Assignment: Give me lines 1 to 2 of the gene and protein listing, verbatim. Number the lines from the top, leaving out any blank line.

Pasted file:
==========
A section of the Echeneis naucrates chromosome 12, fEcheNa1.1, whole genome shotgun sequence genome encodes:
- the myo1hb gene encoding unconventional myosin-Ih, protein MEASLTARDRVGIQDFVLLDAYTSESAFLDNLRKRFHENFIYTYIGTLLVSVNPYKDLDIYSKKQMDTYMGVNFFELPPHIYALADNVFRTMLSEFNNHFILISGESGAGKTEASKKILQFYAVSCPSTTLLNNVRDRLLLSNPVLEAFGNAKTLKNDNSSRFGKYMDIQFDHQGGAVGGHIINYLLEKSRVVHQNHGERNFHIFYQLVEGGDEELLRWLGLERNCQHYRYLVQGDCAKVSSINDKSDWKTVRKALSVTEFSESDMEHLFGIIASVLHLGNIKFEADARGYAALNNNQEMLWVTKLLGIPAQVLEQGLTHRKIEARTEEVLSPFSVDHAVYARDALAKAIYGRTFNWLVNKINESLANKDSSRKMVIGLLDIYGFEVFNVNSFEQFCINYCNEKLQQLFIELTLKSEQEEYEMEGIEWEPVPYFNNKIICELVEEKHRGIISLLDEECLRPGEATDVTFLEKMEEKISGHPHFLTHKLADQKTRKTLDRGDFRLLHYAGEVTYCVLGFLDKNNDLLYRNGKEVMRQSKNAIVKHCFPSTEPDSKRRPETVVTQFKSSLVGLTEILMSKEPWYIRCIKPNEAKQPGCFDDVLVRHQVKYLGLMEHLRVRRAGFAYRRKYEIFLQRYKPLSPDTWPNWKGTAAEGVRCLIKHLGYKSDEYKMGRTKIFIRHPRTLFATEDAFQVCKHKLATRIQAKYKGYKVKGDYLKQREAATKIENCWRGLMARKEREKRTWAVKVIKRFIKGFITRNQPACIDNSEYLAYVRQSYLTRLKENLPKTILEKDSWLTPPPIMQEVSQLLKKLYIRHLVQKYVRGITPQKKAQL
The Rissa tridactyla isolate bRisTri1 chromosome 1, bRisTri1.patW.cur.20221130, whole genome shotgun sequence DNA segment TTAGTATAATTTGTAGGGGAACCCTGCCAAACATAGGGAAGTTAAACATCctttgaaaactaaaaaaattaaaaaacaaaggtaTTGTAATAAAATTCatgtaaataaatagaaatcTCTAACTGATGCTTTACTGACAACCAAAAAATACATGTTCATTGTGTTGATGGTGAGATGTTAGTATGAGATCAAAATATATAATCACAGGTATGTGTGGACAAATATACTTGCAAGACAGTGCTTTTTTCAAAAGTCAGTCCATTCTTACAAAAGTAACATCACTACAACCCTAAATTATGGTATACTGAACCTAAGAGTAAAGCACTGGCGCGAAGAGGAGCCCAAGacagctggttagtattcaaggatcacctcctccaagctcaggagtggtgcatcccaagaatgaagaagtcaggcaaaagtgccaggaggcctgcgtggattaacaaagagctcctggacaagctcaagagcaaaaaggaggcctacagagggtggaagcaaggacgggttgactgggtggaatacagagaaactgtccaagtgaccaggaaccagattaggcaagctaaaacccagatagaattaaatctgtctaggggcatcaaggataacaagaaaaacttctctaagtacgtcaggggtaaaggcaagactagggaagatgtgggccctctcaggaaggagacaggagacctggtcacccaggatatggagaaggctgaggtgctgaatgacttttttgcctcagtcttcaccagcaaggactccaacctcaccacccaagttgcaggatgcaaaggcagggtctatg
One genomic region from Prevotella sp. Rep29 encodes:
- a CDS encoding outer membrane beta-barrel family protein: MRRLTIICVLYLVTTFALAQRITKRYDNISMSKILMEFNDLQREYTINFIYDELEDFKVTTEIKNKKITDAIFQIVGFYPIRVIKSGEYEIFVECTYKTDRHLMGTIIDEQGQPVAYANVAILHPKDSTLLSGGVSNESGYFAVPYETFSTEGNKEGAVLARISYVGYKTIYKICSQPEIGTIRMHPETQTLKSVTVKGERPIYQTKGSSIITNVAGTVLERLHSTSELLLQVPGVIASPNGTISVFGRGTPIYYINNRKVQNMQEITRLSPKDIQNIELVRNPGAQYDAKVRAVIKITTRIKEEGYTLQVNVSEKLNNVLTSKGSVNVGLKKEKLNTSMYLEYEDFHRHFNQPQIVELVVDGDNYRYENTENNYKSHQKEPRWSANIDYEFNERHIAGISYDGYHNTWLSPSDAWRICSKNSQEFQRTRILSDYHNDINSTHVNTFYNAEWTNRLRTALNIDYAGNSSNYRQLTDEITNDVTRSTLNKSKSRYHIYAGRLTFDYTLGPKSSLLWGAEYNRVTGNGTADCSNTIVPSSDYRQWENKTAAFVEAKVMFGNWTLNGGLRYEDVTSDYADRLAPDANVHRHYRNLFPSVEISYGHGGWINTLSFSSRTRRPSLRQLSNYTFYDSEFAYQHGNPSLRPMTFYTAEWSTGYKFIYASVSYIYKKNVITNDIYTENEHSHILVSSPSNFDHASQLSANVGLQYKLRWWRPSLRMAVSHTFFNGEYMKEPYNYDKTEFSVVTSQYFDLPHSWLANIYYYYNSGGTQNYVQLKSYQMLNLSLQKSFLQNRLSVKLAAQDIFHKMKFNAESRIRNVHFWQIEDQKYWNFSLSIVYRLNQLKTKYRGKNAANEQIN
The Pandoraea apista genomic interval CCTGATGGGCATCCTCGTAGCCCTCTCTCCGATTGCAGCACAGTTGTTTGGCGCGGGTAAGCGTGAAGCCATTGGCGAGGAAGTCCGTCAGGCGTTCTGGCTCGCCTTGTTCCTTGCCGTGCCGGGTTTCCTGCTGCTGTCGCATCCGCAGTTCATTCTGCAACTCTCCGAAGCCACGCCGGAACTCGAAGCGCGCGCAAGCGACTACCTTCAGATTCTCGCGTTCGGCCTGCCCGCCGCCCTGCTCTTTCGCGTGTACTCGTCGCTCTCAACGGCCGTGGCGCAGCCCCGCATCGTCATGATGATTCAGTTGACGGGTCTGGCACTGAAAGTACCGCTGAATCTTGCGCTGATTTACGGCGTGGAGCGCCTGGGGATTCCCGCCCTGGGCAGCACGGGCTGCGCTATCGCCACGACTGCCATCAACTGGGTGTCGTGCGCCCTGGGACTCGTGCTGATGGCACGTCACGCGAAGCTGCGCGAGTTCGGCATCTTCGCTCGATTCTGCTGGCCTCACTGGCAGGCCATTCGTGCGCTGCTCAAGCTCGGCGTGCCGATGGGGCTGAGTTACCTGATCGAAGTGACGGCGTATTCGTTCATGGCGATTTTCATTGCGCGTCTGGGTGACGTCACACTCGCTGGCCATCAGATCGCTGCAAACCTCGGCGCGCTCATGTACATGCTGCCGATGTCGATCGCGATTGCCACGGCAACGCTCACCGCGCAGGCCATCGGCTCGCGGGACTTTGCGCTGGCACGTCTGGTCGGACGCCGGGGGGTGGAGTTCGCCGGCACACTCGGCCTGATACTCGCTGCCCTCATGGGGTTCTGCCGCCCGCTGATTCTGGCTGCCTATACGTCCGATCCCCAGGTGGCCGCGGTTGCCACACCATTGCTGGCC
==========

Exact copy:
A section of the Echeneis naucrates chromosome 12, fEcheNa1.1, whole genome shotgun sequence genome encodes:
- the myo1hb gene encoding unconventional myosin-Ih, protein MEASLTARDRVGIQDFVLLDAYTSESAFLDNLRKRFHENFIYTYIGTLLVSVNPYKDLDIYSKKQMDTYMGVNFFELPPHIYALADNVFRTMLSEFNNHFILISGESGAGKTEASKKILQFYAVSCPSTTLLNNVRDRLLLSNPVLEAFGNAKTLKNDNSSRFGKYMDIQFDHQGGAVGGHIINYLLEKSRVVHQNHGERNFHIFYQLVEGGDEELLRWLGLERNCQHYRYLVQGDCAKVSSINDKSDWKTVRKALSVTEFSESDMEHLFGIIASVLHLGNIKFEADARGYAALNNNQEMLWVTKLLGIPAQVLEQGLTHRKIEARTEEVLSPFSVDHAVYARDALAKAIYGRTFNWLVNKINESLANKDSSRKMVIGLLDIYGFEVFNVNSFEQFCINYCNEKLQQLFIELTLKSEQEEYEMEGIEWEPVPYFNNKIICELVEEKHRGIISLLDEECLRPGEATDVTFLEKMEEKISGHPHFLTHKLADQKTRKTLDRGDFRLLHYAGEVTYCVLGFLDKNNDLLYRNGKEVMRQSKNAIVKHCFPSTEPDSKRRPETVVTQFKSSLVGLTEILMSKEPWYIRCIKPNEAKQPGCFDDVLVRHQVKYLGLMEHLRVRRAGFAYRRKYEIFLQRYKPLSPDTWPNWKGTAAEGVRCLIKHLGYKSDEYKMGRTKIFIRHPRTLFATEDAFQVCKHKLATRIQAKYKGYKVKGDYLKQREAATKIENCWRGLMARKEREKRTWAVKVIKRFIKGFITRNQPACIDNSEYLAYVRQSYLTRLKENLPKTILEKDSWLTPPPIMQEVSQLLKKLYIRHLVQKYVRGITPQKKAQL